Here you can find information about the memorial marking the 75th anniversary of the rescue of the Danish Jews across The Sound to Sweden. This notable event took place in October 1943. Without help from former government officials and the local population including neighbors, fishermen, doctors, drivers as well as the resistance movement, it would have been a catastrophe for the majority of the Danish Jews. These events are known worldwide.
The former editor in chief of the news paper Politiken , Herbert Pundik, who himself was one of the fleeing Jews, describes it as a miracle that the Danish population acted as it did. About 6000 were rescued from Denmark and taken to Sweden during the hectic days of October 1943. However, not everyone was lucky enough to escape. About 500 were arrested by Gestapo and transported to the KZ – camp Theresienstadt, from which most returned home with The White Buses in 1945.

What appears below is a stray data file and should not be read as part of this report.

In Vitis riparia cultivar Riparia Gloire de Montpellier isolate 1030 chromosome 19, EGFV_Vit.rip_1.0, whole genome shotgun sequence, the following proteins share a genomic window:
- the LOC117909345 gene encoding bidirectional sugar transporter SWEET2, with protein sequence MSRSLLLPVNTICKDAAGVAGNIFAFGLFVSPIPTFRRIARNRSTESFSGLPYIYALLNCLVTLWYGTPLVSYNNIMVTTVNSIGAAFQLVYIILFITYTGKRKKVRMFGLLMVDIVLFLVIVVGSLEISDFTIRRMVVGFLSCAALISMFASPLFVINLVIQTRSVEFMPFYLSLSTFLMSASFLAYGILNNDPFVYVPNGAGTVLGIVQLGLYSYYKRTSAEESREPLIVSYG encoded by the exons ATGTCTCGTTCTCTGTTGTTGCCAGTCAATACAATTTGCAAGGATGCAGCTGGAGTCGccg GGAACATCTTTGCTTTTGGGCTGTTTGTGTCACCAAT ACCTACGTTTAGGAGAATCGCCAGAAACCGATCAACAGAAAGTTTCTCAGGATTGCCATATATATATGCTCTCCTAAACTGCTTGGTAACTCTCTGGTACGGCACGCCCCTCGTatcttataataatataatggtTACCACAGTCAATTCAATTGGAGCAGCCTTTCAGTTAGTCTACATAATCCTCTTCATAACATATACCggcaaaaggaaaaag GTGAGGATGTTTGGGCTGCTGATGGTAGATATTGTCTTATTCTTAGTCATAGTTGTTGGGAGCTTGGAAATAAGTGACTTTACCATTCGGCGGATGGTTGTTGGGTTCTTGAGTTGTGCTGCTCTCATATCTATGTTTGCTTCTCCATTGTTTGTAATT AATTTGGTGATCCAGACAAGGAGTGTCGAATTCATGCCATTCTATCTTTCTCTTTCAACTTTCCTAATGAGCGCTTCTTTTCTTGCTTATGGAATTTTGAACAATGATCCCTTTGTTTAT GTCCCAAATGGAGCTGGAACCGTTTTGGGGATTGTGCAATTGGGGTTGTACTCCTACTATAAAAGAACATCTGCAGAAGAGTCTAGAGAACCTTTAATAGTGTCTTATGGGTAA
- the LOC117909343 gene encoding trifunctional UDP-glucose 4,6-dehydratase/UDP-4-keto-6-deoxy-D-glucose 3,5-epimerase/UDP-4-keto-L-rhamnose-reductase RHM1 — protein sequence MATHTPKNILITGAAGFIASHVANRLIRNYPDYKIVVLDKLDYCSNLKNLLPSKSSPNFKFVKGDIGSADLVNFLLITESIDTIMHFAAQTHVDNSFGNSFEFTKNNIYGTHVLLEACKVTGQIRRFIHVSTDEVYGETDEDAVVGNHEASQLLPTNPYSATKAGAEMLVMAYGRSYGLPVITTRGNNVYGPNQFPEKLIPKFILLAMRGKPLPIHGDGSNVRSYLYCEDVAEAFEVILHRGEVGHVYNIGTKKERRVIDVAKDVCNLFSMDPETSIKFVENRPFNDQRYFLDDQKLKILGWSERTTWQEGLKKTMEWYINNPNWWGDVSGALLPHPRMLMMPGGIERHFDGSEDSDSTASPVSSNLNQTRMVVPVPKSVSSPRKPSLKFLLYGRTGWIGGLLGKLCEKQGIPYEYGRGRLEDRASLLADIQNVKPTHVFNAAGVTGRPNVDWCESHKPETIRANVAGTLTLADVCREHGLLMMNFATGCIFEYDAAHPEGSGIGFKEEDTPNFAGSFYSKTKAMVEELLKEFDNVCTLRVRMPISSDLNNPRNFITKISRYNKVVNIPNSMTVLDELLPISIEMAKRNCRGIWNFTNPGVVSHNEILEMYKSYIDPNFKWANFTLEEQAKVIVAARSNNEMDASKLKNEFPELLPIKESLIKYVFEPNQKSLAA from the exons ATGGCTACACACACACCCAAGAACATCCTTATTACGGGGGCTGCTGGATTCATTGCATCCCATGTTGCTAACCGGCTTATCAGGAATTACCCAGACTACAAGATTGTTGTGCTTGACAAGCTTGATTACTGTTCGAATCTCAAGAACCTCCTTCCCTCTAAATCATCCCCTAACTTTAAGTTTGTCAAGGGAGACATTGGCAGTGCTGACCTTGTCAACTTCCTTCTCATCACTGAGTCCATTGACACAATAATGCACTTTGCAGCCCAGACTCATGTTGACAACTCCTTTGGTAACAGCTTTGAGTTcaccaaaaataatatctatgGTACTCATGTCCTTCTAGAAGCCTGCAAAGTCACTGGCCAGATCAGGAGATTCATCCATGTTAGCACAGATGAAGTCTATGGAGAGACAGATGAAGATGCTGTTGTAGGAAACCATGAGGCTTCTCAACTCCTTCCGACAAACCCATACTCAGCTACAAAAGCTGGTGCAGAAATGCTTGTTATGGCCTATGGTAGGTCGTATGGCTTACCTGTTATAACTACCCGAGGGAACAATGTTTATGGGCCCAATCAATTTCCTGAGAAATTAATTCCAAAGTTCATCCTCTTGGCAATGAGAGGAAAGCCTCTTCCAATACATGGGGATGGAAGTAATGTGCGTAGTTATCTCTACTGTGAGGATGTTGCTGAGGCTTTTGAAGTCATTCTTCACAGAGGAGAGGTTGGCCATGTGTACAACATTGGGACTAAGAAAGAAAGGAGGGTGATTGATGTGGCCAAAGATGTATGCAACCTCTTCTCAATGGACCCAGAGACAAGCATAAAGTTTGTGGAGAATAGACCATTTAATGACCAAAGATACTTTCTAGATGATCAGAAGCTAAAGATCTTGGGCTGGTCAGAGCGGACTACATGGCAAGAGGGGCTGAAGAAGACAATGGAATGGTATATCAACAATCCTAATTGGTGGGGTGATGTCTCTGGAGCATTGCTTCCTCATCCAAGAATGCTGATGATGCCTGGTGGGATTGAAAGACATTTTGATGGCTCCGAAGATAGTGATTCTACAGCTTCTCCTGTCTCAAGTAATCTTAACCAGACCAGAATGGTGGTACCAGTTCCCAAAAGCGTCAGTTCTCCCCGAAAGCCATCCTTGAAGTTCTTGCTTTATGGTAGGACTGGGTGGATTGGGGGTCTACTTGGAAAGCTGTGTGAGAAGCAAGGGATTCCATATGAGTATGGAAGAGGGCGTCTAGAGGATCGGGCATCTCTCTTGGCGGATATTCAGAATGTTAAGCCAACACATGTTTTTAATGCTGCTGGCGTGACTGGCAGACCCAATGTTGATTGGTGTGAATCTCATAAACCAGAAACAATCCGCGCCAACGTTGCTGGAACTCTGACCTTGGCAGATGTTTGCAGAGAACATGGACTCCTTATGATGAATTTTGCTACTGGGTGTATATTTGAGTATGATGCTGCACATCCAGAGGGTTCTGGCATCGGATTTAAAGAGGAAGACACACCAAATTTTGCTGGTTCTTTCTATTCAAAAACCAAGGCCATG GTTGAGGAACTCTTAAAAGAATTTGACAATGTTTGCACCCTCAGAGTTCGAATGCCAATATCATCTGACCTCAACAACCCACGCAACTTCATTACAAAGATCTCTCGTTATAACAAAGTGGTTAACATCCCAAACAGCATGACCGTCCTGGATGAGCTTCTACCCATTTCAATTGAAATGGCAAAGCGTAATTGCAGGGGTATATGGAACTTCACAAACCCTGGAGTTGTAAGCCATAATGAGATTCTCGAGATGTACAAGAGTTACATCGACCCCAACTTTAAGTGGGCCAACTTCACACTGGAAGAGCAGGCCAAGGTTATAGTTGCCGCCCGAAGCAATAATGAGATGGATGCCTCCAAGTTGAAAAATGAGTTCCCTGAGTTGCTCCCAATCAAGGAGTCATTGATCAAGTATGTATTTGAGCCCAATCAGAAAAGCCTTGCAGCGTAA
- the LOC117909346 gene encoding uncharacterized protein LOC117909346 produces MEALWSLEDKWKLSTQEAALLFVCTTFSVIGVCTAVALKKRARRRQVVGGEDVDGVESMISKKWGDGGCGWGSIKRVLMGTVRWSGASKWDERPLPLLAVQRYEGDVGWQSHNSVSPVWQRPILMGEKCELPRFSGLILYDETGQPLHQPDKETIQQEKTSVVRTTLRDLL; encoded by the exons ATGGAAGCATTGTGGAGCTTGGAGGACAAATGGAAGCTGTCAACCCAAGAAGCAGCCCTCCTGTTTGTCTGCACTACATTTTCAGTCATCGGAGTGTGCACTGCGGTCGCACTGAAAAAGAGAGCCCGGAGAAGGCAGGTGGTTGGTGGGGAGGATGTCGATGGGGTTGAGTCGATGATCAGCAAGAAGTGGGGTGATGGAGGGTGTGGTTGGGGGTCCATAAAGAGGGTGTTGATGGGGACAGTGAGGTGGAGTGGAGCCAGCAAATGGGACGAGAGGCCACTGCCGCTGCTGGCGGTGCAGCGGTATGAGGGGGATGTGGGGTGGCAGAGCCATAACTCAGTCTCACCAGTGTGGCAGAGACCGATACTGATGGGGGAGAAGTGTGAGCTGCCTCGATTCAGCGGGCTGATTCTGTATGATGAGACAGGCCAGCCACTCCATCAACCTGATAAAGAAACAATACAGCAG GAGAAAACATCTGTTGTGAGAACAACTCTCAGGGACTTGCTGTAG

This remarkable effort made its mark in history and was an exception to what happened elsewhere in most of Europe during World War II.
Most of the escape operations were organized from the coast of Zealand across the stretch of water (The Sound) separating Denmark from Sweden. We have chosen to focus on part of the coast south of Elsinore between the towns of Snekkersten and Skotterup. This coast line was one of the most used for smuggling Jews to freedom due to the short distance over to Sweden. We wish to highlight this story which is fading into history, but lives on in the houses and in barns where the Jews were hidden during the night, on the paths in the forests where they waited in the dark, on the beaches and in the fishing vessels. The events still live on in the memories of the people who took part in the escape and the rescue, who saw it or were told about it.
These events must not be forgotten, it is a simple and yet strong narrative about the good in human life and about hope and human courage. It happened 75 years ago!